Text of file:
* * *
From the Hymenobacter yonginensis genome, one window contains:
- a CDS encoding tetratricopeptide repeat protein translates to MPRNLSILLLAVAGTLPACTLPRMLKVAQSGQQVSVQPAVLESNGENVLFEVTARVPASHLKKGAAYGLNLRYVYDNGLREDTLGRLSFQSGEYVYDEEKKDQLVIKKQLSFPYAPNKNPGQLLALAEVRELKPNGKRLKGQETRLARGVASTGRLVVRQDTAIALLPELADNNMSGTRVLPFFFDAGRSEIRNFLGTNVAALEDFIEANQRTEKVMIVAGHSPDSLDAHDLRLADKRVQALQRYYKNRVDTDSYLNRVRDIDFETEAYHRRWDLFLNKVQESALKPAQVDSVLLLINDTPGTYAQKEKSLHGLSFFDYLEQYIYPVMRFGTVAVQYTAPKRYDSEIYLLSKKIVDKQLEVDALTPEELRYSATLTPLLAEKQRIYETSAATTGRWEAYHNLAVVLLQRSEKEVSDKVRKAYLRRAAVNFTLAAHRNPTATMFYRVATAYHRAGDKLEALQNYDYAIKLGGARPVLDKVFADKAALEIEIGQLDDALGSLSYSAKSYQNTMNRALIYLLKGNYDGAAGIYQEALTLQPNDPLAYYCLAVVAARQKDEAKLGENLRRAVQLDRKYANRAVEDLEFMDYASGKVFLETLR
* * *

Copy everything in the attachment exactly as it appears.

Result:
From the Hymenobacter yonginensis genome, one window contains:
- a CDS encoding tetratricopeptide repeat protein translates to MPRNLSILLLAVAGTLPACTLPRMLKVAQSGQQVSVQPAVLESNGENVLFEVTARVPASHLKKGAAYGLNLRYVYDNGLREDTLGRLSFQSGEYVYDEEKKDQLVIKKQLSFPYAPNKNPGQLLALAEVRELKPNGKRLKGQETRLARGVASTGRLVVRQDTAIALLPELADNNMSGTRVLPFFFDAGRSEIRNFLGTNVAALEDFIEANQRTEKVMIVAGHSPDSLDAHDLRLADKRVQALQRYYKNRVDTDSYLNRVRDIDFETEAYHRRWDLFLNKVQESALKPAQVDSVLLLINDTPGTYAQKEKSLHGLSFFDYLEQYIYPVMRFGTVAVQYTAPKRYDSEIYLLSKKIVDKQLEVDALTPEELRYSATLTPLLAEKQRIYETSAATTGRWEAYHNLAVVLLQRSEKEVSDKVRKAYLRRAAVNFTLAAHRNPTATMFYRVATAYHRAGDKLEALQNYDYAIKLGGARPVLDKVFADKAALEIEIGQLDDALGSLSYSAKSYQNTMNRALIYLLKGNYDGAAGIYQEALTLQPNDPLAYYCLAVVAARQKDEAKLGENLRRAVQLDRKYANRAVEDLEFMDYASGKVFLETLR